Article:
• The National Center for Agricultural Research and Extension (NCARE) hosts the National Library for Agricultural Information, which provides national soil maps, irrigation management information system, and gene bank database services through the following two channels: (a) Jordan Documentation Center which is a part of AGRIS (International System for Agricultural Sciences and Technology) under which agricultural information, supplied by different national institutions, is collected and documented; (b) Agricultural databases such as Agricola, Cab-abstract, Plant Genet, and AGRIS.
  • The Royal Scientific Society is a well-established NGO that has an Information Technology Center.

According to the World Bank, in 2011, the number of mobile cellular subscriptions (per 100 people) in Jordan was 118.20. During the same year, the number of Internet users (per 100 people) in the country was 35.74.

Resources

Resources and references

Al-Rimawi, A.S. and E.K. Al-Karablieh (2001). The role of the commercial sector in agricultural extension in Jordan. Journal of International Agricultural and Extension Education Vol. 8 (3) Fall 2001; Pp. 13-20. Available at: www.aiaee.org >Vol.8(3) 

Al-Rimawi, A.S. and E.K. Al-Karablieh (2002). Agricultural private firms’ willingness to cooperate with public research and extension in Jordan. Journal of International Agricultural and Extension Education (Fall 2002). Available at: www.aiaee.org>Vol.9(3) 

AL-Sharafat, A, M. Altarawneh and E. Altahat (2012). Effectiveness of agricultural extension activities. American Journal of Agricultural and Biological Sciences 7 (2): 194-200, 2012. Available at: www.thescipub.com/pdf/10.3844/ajabssp.2012.194.200

Athamneh, H., R. Portegies and M. Latif (no date; probably 2011). Jordan Country Report; Status of National Agricultural Information System in Jordan. Available at: www.nerakin.net/Rakin_upload/CountryReports/26.pdf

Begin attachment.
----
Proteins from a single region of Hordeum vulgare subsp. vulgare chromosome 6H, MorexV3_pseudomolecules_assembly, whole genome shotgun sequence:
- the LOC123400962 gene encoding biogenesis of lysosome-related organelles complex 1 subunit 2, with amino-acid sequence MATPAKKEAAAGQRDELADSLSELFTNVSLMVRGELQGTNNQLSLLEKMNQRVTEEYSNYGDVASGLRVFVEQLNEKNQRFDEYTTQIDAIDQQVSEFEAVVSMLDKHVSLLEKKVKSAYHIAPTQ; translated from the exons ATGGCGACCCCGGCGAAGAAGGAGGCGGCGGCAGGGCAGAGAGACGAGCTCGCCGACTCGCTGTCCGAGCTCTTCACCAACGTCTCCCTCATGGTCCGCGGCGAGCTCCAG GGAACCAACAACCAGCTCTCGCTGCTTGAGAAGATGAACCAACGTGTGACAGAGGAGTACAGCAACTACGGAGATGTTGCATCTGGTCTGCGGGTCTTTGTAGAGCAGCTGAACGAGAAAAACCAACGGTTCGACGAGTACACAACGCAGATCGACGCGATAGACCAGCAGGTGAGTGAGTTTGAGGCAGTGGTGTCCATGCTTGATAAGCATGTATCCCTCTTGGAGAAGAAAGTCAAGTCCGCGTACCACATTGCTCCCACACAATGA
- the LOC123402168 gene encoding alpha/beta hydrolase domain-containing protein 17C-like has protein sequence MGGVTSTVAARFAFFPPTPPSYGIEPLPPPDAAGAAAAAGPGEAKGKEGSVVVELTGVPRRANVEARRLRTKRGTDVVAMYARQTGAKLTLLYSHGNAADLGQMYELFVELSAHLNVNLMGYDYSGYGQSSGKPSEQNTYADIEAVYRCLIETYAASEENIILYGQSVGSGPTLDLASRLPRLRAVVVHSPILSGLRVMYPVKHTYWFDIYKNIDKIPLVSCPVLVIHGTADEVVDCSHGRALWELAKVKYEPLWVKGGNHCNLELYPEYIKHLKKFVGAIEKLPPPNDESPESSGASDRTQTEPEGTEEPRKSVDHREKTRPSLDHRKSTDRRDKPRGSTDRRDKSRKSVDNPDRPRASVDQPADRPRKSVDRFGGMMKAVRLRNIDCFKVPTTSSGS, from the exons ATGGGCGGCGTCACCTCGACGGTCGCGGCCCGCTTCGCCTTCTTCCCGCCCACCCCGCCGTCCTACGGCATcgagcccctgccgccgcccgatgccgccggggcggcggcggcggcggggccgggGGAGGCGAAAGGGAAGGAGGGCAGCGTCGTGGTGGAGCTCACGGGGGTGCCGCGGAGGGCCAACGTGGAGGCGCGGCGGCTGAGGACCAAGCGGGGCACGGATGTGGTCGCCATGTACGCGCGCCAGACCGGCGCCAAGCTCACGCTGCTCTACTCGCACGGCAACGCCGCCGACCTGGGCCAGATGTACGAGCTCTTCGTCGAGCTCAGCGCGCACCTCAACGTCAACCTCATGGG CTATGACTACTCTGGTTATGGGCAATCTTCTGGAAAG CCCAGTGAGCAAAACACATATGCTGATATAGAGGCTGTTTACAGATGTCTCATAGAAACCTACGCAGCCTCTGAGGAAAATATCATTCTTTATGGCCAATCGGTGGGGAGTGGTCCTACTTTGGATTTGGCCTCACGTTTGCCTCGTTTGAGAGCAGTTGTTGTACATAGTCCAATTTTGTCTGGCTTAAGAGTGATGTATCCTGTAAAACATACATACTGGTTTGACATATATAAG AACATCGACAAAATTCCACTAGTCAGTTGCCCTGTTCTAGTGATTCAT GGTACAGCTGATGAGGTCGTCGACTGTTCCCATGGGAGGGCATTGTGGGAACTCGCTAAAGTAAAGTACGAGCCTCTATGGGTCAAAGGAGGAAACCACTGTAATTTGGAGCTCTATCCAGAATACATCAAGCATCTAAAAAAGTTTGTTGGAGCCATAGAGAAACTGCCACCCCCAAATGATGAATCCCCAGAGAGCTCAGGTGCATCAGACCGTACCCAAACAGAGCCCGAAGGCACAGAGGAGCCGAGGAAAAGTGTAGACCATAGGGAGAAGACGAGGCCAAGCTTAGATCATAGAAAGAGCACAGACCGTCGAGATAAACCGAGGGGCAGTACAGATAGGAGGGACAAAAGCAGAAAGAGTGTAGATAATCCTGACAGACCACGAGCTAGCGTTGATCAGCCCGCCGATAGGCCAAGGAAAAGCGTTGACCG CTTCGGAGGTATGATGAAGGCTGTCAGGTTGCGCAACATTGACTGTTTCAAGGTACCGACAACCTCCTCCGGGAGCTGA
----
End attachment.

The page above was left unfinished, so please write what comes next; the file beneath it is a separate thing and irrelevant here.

FAO (May 2002). Report of the FAO Regional Workshop on Institutional Needs Assessment for Agricultural Research, Technology Development and Extension in the Near East Region; held 29-31 May 2002 at Amman; 

ILO (2010). Cooperatives Arab States Workshop Report.

Ministry of Information and Communication Technology, Government of Jordan (December, 2010). Jordan Country Report. Prepared for the 2010-2011 United Nations Commission on Science and Technology for Development (CSTD) Inter-Sessional Panel Meeting held 15-17 December 2010 at Geneva; available at: www.archive.unctd.org/Templates/Download.asp?docid=14261...1...

Ministry of Information and Communication Technology, Government of Jordan (no date; probably 2005). National ICT Strategy of Jordan 2007-2011

Ministry of Planning and International Cooperation, Government of Jordan (no date; probably 2008). Assistance Programs and Donors

Oxford Business Group (2008). “Planning ahead: Building a knowledge-based economy; The Report: Jordan 2008/Telecoms and IT”; The Inside Edge. Available at: http://www.oxfordbusinessgroup.com/news/planning-ahead-building-knowledge-based-ec...

USAID (July 9-31, 2005). A Comprehensive Review of the Hashemite Kingdom of Jordan National Center for Agricultural Research and Technology Transfer (NCARTT) and the Ministry of Agriculture-Extension (MoA-Extension). Available at: www.faculty.arec.umd.edu/.../NCARTT%20Research%20&...

USAID (February 2005). Assessment of Agricultural Extension Services in Jordan Valley and Amman-Zarqa Basin Highlands in Jordan. Available at: www.ncare.gov.jo/.../A-9....

USAID (December 2006). Final Report: Education and Information Program to Improve Irrigation (Jordan). 

Acknowledgements

  • Authored by M. Kalim Qamar (November 2012)
  • Edited by Burton E. Swanson
  • Updates on extension staff numbers and functions of NCARE provided by Dr. Samia Akroush, Director of Socioeconomic Studies Directorate, National Center for Agricultural Research and Extension (NCARE), Baq’a, Jordan